In our discussion about warning bars, we did not have a look at the TSX composite index. Though the TSX composite has moved higher generally in sync with the popular U.S. market averages, its performance has been held back by the heavy exposure to resource issues such as metals and oils. The chart below by the stockcharts.com people shows this clearly.
Surprisingly, while the TSX has lagged recently, it has still managed to outperform the NYSE composite. We’ve shown that the Dow, S&P and Nasdaq indices have printed potentially bearish bars last week, or at least point to some kind of pause in the long uptrend. The Friday closing bar on the TSX chart shows something a bit more ominous. From the chart we note that the downward direction of the black line points distinctly weaker than that of the other indices.
While the index did manage to peek above the highs established about 3 years ago, the follow through left lots of uncertainty as to the conviction of the breakout. More specifically, our famous purple ellipse shows a classic bearish engulfing candle. We can see that on the last bar, prices start off strong continuing the previous bar but closes below the low of the previous bar. This has distinct bearish implications and accordingly, we expect that the TSX will move lower over the coming weeks.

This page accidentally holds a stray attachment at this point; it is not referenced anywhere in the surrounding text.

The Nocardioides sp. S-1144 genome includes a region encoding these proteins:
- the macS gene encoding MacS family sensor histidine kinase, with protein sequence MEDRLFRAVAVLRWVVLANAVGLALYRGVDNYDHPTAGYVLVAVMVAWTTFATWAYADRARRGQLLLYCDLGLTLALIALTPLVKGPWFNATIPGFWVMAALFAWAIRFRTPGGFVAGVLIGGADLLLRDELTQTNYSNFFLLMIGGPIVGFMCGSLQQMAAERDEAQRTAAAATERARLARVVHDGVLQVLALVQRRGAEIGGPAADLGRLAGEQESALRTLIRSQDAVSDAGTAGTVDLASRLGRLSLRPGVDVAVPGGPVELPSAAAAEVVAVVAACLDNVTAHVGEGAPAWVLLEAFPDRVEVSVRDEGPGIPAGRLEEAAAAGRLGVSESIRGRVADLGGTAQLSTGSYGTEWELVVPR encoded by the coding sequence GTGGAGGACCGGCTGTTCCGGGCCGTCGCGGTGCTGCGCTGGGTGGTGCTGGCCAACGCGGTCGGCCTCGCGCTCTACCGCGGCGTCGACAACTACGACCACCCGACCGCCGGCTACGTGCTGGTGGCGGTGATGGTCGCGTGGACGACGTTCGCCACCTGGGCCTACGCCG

It’s important to re-iterate that this set of bars is a warning flag only. The other momentum indicators still have yet to turn forcefully bearish. But, like Tesla discussed earlier, when prices press against an area of obvious resistance (or support), the behavior of price bars at those areas are of increased significance and bear watching closely for a possible trend change.